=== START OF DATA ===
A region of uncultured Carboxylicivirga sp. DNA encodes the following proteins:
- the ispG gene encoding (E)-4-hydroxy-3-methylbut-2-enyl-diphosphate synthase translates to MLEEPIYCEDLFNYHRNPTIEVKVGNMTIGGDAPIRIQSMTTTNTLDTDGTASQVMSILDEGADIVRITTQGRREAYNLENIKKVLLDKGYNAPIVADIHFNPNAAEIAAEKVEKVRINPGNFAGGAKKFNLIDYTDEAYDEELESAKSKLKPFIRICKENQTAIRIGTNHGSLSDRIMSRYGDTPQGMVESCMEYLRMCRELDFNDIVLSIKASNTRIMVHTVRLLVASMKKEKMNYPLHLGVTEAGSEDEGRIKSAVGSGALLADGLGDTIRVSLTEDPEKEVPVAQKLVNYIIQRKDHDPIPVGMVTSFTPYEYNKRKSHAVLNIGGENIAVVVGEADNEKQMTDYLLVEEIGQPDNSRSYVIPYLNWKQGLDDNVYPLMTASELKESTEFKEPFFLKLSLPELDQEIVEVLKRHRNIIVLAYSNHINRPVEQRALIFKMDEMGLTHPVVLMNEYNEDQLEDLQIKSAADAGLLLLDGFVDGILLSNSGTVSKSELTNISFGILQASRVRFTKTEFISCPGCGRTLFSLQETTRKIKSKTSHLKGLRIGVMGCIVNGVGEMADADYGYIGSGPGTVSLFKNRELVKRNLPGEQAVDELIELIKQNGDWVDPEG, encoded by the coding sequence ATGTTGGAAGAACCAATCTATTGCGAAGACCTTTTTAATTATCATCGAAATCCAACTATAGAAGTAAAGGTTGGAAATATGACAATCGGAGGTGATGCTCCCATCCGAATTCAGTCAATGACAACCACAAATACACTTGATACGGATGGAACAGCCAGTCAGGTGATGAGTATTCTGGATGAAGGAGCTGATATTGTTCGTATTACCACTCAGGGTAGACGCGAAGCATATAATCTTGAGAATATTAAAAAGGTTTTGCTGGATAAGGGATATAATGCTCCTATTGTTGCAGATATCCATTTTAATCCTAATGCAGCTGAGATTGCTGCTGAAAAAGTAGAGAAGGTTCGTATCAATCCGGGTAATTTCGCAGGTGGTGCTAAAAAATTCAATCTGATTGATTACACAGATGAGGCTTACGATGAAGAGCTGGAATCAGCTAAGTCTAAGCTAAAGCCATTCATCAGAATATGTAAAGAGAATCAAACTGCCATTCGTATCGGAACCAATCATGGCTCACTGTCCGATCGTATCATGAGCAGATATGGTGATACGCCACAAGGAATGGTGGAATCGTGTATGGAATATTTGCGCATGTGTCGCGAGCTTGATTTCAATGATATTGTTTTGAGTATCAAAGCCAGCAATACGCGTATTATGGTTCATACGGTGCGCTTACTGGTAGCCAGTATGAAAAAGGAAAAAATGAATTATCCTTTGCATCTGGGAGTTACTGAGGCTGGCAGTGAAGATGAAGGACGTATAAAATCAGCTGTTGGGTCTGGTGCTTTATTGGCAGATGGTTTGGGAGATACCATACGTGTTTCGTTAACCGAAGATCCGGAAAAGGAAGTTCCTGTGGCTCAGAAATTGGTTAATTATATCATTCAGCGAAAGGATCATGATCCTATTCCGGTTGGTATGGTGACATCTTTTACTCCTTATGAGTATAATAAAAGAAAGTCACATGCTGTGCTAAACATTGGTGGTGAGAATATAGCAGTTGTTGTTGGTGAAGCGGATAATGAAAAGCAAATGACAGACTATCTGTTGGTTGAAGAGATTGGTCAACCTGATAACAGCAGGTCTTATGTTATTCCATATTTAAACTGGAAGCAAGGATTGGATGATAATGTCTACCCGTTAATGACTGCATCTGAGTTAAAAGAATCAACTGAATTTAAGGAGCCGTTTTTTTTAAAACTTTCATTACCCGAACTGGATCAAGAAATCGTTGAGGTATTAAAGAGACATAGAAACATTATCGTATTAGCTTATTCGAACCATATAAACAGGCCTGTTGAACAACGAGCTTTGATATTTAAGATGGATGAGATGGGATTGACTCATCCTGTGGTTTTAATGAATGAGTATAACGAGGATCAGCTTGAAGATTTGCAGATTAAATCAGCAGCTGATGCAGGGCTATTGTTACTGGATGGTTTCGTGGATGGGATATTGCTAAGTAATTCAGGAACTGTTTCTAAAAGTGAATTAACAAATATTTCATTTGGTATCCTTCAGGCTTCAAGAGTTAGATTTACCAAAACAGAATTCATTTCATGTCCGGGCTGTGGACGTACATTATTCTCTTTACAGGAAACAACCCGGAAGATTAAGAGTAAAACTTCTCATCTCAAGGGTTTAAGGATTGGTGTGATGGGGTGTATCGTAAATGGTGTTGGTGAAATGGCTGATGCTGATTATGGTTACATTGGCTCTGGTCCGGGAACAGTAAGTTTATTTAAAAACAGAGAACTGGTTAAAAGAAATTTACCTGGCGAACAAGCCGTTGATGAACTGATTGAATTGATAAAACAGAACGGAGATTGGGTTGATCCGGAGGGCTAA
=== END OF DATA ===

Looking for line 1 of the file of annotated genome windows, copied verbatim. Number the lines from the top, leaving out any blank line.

A region of uncultured Carboxylicivirga sp. DNA encodes the following proteins: